Location: Systematic Entomology Laboratory
Project Number: 8042-22000-265-00-D
Project Type: In-House Appropriated
Start Date: Oct 1, 2010
End Date: Sep 30, 2015
ARS is interested in performing research on the systematics and natural history of parasitic and herbivorous wasps to discover and describe new beneficial and pest species, facilitate their identification, understand and predict their impact on agricultural commodities and products, and disseminate biosystematic information on them to an international clientele. This Project Plan has five objectives that relate directly to this: (1) Evaluate and revise the Neotropical genera (~40) of Eurytomidae (Hymenoptera: Chalcidoidea), compile diagnostics and images for an identification key, and write descriptions of new taxa; (2) Document and analyze the world species (~20) of Symphya (Hymenoptera: Braconidae), write descriptions of new species, compile diagnostics and images for an identification key, and infer a phylogeny; (3) Document and analyze the world species (~80) of Diglyphosematini (Cynipoidea: Figitidae), write descriptions of new species, compile diagnostics and images for an identification key, and infer a phylogeny; (4) Develop web-accessible databases of natural history information and identification keys for parasitic and herbivorous wasps, identify hymenopterans for USDA-ARS, USDA-APHIS, and other state and federal researchers and action agencies, and manage and provide access to parasitic and herbivorous wasps in the National Insect Collection at the Smithsonian Institution National Museum of Natural History (NMNH); and (5) Discover, describe, and prepare identification aids for parasitic wasps attacking stem-feeding insects in wheat in North America.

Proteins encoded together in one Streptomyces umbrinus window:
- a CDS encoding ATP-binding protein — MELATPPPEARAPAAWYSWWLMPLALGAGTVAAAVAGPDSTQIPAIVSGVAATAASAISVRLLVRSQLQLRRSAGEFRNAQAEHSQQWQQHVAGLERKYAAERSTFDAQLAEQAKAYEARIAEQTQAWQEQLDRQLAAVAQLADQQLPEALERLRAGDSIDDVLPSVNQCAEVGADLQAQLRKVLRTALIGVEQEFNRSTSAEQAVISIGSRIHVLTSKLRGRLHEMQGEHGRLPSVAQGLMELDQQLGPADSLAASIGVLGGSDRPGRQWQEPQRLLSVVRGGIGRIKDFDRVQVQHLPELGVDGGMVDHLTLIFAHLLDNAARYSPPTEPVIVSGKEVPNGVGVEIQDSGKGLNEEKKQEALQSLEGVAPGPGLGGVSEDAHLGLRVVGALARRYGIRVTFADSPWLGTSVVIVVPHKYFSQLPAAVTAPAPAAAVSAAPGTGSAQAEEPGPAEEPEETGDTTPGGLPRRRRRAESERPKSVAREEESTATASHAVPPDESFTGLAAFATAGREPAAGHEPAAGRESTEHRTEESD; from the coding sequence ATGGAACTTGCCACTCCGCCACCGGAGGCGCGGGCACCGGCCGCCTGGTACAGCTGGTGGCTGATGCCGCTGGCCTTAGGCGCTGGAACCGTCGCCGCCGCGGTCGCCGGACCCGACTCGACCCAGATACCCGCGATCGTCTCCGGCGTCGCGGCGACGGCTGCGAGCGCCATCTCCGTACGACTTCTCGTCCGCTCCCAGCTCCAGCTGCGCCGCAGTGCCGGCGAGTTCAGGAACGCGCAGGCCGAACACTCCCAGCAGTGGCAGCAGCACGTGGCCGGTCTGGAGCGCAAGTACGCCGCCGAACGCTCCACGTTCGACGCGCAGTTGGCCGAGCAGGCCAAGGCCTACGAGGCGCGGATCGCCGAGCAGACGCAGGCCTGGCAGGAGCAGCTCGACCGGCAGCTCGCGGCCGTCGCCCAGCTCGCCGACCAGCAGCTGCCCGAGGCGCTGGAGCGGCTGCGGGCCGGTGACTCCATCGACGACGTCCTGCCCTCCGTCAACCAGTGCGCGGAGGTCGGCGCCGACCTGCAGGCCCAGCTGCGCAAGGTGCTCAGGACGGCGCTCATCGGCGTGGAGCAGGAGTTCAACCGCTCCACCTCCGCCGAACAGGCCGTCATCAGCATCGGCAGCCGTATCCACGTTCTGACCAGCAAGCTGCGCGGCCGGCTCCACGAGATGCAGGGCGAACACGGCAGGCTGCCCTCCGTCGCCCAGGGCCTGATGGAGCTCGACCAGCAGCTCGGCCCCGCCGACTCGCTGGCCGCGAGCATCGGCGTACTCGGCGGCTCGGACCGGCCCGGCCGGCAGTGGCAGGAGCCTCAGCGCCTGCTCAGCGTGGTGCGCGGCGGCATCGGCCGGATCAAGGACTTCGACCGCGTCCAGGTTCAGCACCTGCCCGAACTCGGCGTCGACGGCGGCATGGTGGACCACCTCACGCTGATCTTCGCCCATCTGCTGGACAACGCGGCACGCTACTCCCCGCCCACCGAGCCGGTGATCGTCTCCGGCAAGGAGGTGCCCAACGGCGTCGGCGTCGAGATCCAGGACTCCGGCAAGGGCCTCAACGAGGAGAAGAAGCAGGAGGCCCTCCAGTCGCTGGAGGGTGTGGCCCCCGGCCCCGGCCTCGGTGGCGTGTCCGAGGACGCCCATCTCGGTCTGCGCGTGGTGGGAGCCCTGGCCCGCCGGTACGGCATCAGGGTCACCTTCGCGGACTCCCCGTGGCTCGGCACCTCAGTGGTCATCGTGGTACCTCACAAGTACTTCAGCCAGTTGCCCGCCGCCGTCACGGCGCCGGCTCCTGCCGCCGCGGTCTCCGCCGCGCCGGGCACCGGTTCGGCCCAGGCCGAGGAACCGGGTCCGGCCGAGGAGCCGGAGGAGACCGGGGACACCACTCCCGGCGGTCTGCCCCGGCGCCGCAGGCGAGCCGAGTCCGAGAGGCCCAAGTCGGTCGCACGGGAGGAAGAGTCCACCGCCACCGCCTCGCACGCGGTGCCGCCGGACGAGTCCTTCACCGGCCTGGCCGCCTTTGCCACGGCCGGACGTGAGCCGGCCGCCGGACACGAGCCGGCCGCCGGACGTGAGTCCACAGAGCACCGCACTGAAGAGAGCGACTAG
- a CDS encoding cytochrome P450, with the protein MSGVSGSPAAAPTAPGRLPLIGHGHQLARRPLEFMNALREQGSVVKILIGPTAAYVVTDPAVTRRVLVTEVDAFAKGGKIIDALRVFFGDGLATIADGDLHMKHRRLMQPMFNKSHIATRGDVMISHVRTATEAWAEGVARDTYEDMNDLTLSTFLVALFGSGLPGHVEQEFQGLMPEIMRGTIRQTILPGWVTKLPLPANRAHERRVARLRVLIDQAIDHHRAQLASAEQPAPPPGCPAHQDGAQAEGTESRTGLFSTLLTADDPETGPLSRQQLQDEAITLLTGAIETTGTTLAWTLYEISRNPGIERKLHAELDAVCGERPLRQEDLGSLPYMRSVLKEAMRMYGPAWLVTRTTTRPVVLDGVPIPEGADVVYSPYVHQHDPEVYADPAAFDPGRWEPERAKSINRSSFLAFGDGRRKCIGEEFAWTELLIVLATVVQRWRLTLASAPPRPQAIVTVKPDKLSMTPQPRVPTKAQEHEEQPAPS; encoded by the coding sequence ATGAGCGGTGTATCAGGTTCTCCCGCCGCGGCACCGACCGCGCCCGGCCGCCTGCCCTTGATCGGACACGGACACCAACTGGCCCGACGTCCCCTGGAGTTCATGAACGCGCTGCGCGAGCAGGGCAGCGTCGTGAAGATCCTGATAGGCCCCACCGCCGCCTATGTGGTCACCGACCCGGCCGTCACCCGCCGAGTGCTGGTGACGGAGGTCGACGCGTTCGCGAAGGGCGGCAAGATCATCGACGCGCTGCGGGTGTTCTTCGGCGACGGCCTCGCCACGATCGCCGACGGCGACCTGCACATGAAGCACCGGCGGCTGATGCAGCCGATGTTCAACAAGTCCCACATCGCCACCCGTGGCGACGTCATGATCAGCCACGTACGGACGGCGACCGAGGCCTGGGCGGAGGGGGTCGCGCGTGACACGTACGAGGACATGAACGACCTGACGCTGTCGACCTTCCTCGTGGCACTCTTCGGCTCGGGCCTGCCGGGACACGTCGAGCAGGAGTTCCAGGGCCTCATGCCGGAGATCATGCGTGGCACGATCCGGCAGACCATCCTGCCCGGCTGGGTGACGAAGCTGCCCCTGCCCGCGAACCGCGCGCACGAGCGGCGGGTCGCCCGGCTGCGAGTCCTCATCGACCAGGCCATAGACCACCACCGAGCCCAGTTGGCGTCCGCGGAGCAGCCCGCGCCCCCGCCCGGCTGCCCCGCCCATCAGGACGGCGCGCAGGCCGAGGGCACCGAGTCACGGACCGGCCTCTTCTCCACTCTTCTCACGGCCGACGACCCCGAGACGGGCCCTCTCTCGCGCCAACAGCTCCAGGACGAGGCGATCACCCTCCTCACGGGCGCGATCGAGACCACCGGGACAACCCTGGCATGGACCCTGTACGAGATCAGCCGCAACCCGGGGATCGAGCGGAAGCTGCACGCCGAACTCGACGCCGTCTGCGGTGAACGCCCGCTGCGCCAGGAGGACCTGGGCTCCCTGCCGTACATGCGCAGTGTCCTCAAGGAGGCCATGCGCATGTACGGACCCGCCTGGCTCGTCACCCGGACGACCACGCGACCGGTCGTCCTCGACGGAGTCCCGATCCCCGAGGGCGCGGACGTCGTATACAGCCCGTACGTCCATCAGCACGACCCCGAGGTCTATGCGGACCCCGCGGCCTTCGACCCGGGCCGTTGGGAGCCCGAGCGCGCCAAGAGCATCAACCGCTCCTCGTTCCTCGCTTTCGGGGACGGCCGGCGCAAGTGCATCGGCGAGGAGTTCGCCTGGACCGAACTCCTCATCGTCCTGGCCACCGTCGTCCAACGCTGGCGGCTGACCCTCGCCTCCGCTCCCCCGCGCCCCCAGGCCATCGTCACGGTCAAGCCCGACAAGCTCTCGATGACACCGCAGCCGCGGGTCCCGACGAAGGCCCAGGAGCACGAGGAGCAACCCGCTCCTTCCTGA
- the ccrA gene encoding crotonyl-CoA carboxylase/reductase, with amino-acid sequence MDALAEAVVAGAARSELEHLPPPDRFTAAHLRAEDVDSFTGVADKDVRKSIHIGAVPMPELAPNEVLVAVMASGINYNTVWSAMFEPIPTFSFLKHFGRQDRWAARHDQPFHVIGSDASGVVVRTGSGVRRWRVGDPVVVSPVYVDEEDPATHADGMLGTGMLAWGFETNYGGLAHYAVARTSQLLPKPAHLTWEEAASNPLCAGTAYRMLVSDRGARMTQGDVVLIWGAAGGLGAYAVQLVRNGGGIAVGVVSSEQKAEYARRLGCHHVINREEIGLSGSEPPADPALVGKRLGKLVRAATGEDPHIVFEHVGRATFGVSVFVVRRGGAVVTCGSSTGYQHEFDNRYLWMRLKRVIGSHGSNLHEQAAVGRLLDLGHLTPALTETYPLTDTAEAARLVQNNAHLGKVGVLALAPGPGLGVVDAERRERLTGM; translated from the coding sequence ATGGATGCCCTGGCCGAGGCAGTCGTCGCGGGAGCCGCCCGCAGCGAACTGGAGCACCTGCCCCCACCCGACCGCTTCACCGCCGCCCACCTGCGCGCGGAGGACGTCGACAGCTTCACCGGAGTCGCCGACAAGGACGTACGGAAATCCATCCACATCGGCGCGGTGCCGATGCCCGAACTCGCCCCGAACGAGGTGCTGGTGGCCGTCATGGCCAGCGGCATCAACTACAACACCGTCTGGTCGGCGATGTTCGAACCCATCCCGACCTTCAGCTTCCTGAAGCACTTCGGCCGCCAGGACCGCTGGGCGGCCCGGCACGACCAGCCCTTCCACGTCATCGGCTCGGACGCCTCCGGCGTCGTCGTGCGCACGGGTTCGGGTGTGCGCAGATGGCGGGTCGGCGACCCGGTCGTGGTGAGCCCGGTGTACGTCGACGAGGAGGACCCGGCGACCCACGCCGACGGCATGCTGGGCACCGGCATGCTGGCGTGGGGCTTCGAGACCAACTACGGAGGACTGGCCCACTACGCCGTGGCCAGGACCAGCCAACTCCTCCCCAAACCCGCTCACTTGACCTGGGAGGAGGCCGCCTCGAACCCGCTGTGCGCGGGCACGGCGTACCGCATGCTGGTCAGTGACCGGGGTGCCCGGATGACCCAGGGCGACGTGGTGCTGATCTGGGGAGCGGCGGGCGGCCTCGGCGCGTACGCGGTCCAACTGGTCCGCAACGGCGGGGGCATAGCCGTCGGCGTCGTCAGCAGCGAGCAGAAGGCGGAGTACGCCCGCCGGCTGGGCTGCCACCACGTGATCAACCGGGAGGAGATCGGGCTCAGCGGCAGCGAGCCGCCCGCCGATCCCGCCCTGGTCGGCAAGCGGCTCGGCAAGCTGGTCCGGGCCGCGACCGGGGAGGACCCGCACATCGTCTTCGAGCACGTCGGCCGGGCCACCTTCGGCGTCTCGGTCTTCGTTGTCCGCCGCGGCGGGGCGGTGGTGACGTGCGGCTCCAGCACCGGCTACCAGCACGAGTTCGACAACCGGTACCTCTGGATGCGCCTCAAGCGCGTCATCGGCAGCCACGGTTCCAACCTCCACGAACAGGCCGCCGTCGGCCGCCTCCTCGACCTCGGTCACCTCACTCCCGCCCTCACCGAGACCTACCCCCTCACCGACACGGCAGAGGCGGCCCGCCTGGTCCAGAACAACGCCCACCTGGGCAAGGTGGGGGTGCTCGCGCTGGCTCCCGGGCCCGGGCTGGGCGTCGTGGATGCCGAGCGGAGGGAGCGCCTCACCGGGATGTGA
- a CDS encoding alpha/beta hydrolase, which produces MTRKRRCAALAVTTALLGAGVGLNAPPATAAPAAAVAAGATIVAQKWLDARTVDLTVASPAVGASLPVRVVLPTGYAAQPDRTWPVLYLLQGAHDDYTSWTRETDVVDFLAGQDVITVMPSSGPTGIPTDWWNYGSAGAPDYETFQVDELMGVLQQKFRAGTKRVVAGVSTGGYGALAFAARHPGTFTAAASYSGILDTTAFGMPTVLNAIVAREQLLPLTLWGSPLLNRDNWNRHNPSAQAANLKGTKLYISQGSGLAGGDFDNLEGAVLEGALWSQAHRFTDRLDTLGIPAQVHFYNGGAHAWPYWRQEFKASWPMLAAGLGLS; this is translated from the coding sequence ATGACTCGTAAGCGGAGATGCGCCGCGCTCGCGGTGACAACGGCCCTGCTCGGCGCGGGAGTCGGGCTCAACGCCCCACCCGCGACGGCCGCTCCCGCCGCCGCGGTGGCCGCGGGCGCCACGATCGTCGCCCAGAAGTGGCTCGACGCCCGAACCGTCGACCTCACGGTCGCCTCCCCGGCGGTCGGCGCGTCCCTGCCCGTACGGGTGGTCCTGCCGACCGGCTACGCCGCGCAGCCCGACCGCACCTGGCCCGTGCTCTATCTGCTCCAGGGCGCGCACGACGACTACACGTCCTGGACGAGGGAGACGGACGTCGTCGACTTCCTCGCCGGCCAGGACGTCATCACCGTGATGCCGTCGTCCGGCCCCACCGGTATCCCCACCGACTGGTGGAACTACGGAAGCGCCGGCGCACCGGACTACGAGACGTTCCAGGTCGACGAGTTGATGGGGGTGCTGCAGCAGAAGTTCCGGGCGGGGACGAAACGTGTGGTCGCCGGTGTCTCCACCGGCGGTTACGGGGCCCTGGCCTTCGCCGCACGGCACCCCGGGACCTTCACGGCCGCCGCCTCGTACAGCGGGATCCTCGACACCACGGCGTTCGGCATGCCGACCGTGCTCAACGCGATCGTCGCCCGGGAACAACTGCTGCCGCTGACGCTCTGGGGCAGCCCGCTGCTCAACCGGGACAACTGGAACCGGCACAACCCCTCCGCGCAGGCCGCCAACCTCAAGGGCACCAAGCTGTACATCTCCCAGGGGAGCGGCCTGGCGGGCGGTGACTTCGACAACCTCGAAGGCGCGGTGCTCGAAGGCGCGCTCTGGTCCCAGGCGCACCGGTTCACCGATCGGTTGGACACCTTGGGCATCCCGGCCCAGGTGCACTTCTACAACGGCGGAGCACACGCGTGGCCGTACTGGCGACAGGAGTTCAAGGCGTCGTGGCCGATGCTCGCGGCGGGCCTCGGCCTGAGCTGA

ARS will use the following methods for this research: High resolution digital images will be used to construct digital multi-entry taxonomic keys that can be viewed on the world wide web or cd-rom; DNA sequencing will be developed and employed for cryptic species identification; natural history collections will be visited and collaborations developed with other researchers to acquire wasp specimens; sampling in the field may occur to obtain wasp specimens and discover host plant-host-parasitoid relationships; morphological data will be acquired and analyzed from specimens through light and electron microscopy; genomic data will be acquired and analyzed from specimens through DNA extraction, amplification, and sequencing; matrices of morphological and molecular data will be compiled and analyzed to generate descriptions for wasp groups and species, hypotheses of evolutionary relationships, and identification tools (e.g., interactive keys); type specimens will be examined to correctly assign names to wasp groups and species; diagnostic characters will be illustrated through light and electron microscopy; biosystematic information will be compiled (e.g., diagnostic data, images, host use) and delivered to customers via open-access websites on the Internet. Identifications and biosystematic information for hymenopterans will be delivered to customers such as USDA-ARS, USDA-APHIS, and other state and federal researchers and action agencies using available literature and through comparison with specimens in the National Insect Collection.